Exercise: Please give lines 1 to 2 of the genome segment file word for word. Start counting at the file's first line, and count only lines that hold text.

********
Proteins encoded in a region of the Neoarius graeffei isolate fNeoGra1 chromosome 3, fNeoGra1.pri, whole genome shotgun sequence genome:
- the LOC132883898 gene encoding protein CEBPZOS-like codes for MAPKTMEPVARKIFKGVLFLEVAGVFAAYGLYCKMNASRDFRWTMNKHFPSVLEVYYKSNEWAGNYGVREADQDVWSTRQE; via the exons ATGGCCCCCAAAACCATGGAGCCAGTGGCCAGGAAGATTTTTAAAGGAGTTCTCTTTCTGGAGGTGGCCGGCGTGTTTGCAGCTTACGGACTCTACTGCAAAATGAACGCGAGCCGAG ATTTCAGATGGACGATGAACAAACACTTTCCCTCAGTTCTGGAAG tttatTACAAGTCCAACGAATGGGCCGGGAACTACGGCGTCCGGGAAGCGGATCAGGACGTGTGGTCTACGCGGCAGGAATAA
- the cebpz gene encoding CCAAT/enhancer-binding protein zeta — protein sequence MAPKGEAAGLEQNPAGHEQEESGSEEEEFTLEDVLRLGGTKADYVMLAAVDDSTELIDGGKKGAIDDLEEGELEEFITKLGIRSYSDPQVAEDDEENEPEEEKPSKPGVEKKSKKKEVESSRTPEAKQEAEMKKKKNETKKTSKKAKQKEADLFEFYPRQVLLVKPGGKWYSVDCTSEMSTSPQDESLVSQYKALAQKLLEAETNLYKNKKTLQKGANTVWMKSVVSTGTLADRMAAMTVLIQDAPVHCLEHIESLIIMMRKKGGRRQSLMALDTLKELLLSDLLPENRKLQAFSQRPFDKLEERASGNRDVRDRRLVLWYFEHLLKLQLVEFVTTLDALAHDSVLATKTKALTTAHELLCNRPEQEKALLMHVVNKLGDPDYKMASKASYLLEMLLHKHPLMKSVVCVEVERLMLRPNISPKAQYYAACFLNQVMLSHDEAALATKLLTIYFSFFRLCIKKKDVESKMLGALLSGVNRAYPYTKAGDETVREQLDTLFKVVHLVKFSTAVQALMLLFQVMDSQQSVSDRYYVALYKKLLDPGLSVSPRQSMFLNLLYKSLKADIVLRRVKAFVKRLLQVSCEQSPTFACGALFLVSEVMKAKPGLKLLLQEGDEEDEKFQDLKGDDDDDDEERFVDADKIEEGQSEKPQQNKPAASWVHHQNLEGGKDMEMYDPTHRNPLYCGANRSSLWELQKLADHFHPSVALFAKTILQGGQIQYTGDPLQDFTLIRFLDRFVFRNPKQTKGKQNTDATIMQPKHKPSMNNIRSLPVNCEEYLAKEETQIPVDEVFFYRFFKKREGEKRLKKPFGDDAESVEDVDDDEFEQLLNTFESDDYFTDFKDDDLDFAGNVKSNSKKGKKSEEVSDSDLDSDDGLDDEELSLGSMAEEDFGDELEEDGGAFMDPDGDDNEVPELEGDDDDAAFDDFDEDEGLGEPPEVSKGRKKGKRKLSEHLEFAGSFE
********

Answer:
Proteins encoded in a region of the Neoarius graeffei isolate fNeoGra1 chromosome 3, fNeoGra1.pri, whole genome shotgun sequence genome:
- the LOC132883898 gene encoding protein CEBPZOS-like codes for MAPKTMEPVARKIFKGVLFLEVAGVFAAYGLYCKMNASRDFRWTMNKHFPSVLEVYYKSNEWAGNYGVREADQDVWSTRQE; via the exons ATGGCCCCCAAAACCATGGAGCCAGTGGCCAGGAAGATTTTTAAAGGAGTTCTCTTTCTGGAGGTGGCCGGCGTGTTTGCAGCTTACGGACTCTACTGCAAAATGAACGCGAGCCGAG ATTTCAGATGGACGATGAACAAACACTTTCCCTCAGTTCTGGAAG tttatTACAAGTCCAACGAATGGGCCGGGAACTACGGCGTCCGGGAAGCGGATCAGGACGTGTGGTCTACGCGGCAGGAATAA